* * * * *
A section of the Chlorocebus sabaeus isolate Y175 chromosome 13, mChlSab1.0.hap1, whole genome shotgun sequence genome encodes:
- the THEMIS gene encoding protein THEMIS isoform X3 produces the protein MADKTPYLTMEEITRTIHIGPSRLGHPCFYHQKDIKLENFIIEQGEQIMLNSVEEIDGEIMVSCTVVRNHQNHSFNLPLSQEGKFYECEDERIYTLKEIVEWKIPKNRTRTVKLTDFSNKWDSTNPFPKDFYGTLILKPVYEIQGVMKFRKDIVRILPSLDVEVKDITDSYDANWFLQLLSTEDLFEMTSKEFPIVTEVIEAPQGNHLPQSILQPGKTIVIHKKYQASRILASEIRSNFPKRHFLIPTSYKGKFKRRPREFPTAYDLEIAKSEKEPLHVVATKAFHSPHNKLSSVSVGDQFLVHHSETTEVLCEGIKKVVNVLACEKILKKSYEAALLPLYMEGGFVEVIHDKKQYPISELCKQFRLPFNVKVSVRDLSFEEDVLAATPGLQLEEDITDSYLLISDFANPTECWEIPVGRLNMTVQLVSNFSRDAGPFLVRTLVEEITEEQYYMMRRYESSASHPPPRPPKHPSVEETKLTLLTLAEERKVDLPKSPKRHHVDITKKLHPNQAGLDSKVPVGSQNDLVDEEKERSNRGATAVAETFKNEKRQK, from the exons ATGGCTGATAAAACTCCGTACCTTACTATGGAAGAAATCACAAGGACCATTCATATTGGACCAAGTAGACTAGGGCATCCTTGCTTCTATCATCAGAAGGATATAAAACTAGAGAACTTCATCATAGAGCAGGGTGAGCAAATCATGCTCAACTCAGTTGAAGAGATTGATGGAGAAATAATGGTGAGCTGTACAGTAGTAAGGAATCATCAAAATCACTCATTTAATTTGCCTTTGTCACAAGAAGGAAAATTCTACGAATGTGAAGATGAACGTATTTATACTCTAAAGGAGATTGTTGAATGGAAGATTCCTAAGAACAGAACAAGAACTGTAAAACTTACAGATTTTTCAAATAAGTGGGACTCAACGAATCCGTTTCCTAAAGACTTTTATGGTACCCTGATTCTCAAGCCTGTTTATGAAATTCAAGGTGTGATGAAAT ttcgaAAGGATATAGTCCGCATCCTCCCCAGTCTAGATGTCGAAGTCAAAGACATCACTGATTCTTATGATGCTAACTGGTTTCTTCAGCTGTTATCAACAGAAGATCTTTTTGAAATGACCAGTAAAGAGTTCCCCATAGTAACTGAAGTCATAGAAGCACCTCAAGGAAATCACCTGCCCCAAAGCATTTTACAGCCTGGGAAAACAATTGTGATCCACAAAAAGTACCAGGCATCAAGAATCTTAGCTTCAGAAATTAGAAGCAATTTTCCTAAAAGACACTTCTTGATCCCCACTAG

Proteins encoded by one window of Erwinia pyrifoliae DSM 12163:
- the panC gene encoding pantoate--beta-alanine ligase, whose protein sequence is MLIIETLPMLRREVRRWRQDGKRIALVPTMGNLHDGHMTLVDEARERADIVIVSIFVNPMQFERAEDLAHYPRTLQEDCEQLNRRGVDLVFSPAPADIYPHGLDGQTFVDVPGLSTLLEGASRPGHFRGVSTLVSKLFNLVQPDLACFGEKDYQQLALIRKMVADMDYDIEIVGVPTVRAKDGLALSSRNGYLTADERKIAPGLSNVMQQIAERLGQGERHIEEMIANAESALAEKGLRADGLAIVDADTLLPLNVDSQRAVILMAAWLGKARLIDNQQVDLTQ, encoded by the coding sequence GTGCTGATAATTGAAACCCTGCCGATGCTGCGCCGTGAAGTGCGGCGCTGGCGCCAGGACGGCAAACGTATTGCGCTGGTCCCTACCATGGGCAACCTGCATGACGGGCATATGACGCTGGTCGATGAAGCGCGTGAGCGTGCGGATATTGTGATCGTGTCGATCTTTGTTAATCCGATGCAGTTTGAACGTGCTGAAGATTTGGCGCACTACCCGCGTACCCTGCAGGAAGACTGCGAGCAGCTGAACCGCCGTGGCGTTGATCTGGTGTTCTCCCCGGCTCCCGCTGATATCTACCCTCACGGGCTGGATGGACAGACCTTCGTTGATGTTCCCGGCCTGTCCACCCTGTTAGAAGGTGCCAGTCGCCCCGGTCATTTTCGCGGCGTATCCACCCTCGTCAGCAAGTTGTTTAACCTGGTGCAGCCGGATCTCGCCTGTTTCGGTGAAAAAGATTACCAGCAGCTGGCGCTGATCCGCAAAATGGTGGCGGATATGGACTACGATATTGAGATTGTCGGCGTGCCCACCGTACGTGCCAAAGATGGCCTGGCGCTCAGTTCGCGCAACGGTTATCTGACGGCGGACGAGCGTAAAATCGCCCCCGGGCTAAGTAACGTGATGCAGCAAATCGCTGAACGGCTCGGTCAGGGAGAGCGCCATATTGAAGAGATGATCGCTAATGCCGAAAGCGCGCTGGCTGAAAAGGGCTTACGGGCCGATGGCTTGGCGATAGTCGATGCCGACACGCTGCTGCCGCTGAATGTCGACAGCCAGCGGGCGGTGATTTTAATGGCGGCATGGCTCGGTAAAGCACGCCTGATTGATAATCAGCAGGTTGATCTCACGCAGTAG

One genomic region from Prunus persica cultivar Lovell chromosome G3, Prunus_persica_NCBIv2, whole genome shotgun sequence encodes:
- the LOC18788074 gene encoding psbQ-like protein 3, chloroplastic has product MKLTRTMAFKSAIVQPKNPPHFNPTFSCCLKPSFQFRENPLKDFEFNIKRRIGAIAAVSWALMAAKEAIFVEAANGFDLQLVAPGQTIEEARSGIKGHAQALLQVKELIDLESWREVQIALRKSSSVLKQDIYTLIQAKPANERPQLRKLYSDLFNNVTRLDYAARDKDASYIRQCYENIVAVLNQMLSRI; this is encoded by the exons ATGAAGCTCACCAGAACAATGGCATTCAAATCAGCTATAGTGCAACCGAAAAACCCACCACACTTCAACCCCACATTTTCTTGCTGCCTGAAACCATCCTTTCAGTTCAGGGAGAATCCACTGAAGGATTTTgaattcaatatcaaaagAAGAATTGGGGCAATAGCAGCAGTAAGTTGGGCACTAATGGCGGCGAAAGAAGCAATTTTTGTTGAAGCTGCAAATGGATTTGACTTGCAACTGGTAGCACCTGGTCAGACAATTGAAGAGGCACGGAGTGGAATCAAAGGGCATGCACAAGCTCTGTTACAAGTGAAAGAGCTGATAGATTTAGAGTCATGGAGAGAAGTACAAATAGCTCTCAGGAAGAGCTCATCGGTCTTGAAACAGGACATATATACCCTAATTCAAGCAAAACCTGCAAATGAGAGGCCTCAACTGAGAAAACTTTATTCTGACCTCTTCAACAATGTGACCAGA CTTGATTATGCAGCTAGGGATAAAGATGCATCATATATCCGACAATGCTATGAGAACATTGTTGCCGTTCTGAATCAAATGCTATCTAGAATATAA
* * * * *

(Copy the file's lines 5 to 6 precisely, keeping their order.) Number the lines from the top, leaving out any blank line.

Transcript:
One genomic region from Prunus persica cultivar Lovell chromosome G3, Prunus_persica_NCBIv2, whole genome shotgun sequence encodes:
- the LOC18788074 gene encoding psbQ-like protein 3, chloroplastic has product MKLTRTMAFKSAIVQPKNPPHFNPTFSCCLKPSFQFRENPLKDFEFNIKRRIGAIAAVSWALMAAKEAIFVEAANGFDLQLVAPGQTIEEARSGIKGHAQALLQVKELIDLESWREVQIALRKSSSVLKQDIYTLIQAKPANERPQLRKLYSDLFNNVTRLDYAARDKDASYIRQCYENIVAVLNQMLSRI; this is encoded by the exons ATGAAGCTCACCAGAACAATGGCATTCAAATCAGCTATAGTGCAACCGAAAAACCCACCACACTTCAACCCCACATTTTCTTGCTGCCTGAAACCATCCTTTCAGTTCAGGGAGAATCCACTGAAGGATTTTgaattcaatatcaaaagAAGAATTGGGGCAATAGCAGCAGTAAGTTGGGCACTAATGGCGGCGAAAGAAGCAATTTTTGTTGAAGCTGCAAATGGATTTGACTTGCAACTGGTAGCACCTGGTCAGACAATTGAAGAGGCACGGAGTGGAATCAAAGGGCATGCACAAGCTCTGTTACAAGTGAAAGAGCTGATAGATTTAGAGTCATGGAGAGAAGTACAAATAGCTCTCAGGAAGAGCTCATCGGTCTTGAAACAGGACATATATACCCTAATTCAAGCAAAACCTGCAAATGAGAGGCCTCAACTGAGAAAACTTTATTCTGACCTCTTCAACAATGTGACCAGA CTTGATTATGCAGCTAGGGATAAAGATGCATCATATATCCGACAATGCTATGAGAACATTGTTGCCGTTCTGAATCAAATGCTATCTAGAATATAA